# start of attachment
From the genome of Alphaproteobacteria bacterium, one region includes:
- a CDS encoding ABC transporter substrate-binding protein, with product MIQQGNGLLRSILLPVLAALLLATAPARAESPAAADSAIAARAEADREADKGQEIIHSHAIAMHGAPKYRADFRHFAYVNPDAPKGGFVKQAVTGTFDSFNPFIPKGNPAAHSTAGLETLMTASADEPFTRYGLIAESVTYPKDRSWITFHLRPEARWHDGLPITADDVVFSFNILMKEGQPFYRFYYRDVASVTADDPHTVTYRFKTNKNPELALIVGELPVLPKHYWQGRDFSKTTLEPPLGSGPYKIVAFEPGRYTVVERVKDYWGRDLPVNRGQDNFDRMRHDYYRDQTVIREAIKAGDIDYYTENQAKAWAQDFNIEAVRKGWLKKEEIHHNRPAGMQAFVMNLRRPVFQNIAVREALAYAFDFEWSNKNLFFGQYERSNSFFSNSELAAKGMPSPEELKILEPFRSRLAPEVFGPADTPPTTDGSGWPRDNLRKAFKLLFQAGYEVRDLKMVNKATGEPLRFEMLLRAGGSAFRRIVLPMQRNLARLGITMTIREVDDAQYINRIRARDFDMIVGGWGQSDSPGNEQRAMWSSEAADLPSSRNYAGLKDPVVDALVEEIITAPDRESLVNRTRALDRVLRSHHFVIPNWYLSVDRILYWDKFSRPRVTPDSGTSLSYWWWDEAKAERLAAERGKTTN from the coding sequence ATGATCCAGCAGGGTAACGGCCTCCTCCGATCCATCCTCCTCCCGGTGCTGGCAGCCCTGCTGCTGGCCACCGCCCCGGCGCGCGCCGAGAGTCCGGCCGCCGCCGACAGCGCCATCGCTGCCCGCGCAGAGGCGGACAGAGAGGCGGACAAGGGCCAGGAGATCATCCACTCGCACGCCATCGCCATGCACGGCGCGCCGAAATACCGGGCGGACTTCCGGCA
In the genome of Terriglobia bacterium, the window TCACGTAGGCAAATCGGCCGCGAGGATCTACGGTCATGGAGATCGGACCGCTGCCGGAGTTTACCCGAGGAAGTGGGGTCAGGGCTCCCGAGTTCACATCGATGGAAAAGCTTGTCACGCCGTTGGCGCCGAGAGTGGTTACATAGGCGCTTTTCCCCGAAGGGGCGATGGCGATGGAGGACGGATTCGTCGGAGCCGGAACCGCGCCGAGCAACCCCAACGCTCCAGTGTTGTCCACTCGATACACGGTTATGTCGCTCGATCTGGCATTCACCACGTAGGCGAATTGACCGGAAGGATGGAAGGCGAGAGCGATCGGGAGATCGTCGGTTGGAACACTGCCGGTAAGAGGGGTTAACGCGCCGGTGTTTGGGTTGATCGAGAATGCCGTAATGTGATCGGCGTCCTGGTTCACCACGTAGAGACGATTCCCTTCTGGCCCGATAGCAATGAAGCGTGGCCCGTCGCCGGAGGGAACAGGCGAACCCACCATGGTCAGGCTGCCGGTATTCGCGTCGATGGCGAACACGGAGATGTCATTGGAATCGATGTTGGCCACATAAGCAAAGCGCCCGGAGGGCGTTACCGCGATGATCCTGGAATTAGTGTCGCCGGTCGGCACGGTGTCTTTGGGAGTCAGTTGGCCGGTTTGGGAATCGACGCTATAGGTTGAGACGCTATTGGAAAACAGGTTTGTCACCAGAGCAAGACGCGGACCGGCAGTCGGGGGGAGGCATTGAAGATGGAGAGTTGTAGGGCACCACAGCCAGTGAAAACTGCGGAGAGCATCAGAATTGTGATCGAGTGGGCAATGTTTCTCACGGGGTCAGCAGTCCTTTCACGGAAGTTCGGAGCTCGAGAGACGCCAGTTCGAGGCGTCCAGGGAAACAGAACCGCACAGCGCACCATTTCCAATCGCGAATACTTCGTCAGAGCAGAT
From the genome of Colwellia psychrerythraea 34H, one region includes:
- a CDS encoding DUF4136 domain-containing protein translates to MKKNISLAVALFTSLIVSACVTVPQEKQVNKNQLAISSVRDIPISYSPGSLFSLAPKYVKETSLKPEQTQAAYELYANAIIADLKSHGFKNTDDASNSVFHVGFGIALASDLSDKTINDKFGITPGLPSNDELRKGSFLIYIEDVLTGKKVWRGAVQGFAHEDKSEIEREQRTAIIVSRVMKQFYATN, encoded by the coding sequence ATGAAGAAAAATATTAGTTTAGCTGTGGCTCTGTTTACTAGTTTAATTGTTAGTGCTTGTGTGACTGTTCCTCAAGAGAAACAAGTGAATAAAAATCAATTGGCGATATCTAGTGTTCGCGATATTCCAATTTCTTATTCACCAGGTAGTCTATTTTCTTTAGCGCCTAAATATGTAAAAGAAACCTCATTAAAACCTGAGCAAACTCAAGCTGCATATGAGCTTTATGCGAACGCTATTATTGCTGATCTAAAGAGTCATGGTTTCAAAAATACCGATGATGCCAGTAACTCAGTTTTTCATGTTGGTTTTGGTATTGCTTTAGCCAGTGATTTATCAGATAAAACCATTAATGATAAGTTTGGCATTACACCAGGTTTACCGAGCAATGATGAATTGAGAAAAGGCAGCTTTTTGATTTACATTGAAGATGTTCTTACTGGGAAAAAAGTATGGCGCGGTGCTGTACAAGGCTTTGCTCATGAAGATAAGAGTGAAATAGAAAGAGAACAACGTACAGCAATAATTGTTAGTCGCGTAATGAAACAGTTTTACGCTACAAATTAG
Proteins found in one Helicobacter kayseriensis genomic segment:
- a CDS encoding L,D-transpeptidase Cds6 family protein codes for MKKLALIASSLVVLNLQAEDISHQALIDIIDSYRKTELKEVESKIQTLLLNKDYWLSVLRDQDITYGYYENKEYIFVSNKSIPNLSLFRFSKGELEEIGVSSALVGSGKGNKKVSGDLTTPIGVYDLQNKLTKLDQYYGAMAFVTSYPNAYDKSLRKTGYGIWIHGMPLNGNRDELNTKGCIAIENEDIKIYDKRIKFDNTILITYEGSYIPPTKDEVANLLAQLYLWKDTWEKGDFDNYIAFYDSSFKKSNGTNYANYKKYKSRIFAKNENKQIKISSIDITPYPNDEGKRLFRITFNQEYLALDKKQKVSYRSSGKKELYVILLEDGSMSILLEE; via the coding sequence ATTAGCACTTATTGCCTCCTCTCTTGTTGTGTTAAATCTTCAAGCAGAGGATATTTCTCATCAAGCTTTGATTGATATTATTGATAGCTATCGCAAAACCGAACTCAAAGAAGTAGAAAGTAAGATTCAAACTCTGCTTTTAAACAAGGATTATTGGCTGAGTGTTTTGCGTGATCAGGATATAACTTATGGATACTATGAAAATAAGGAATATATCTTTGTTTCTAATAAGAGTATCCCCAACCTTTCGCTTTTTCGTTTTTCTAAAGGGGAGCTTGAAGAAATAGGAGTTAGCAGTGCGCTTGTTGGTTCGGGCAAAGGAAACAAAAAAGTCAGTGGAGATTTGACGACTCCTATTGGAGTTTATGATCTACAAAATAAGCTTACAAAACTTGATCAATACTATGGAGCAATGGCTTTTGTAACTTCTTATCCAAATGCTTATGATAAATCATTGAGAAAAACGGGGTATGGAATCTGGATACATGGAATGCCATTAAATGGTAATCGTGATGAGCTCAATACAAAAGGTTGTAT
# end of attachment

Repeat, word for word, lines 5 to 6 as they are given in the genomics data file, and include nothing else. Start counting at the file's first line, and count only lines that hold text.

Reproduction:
- a CDS encoding DUF4136 domain-containing protein translates to MKKNISLAVALFTSLIVSACVTVPQEKQVNKNQLAISSVRDIPISYSPGSLFSLAPKYVKETSLKPEQTQAAYELYANAIIADLKSHGFKNTDDASNSVFHVGFGIALASDLSDKTINDKFGITPGLPSNDELRKGSFLIYIEDVLTGKKVWRGAVQGFAHEDKSEIEREQRTAIIVSRVMKQFYATN, encoded by the coding sequence ATGAAGAAAAATATTAGTTTAGCTGTGGCTCTGTTTACTAGTTTAATTGTTAGTGCTTGTGTGACTGTTCCTCAAGAGAAACAAGTGAATAAAAATCAATTGGCGATATCTAGTGTTCGCGATATTCCAATTTCTTATTCACCAGGTAGTCTATTTTCTTTAGCGCCTAAATATGTAAAAGAAACCTCATTAAAACCTGAGCAAACTCAAGCTGCATATGAGCTTTATGCGAACGCTATTATTGCTGATCTAAAGAGTCATGGTTTCAAAAATACCGATGATGCCAGTAACTCAGTTTTTCATGTTGGTTTTGGTATTGCTTTAGCCAGTGATTTATCAGATAAAACCATTAATGATAAGTTTGGCATTACACCAGGTTTACCGAGCAATGATGAATTGAGAAAAGGCAGCTTTTTGATTTACATTGAAGATGTTCTTACTGGGAAAAAAGTATGGCGCGGTGCTGTACAAGGCTTTGCTCATGAAGATAAGAGTGAAATAGAAAGAGAACAACGTACAGCAATAATTGTTAGTCGCGTAATGAAACAGTTTTACGCTACAAATTAG
Proteins found in one Helicobacter kayseriensis genomic segment: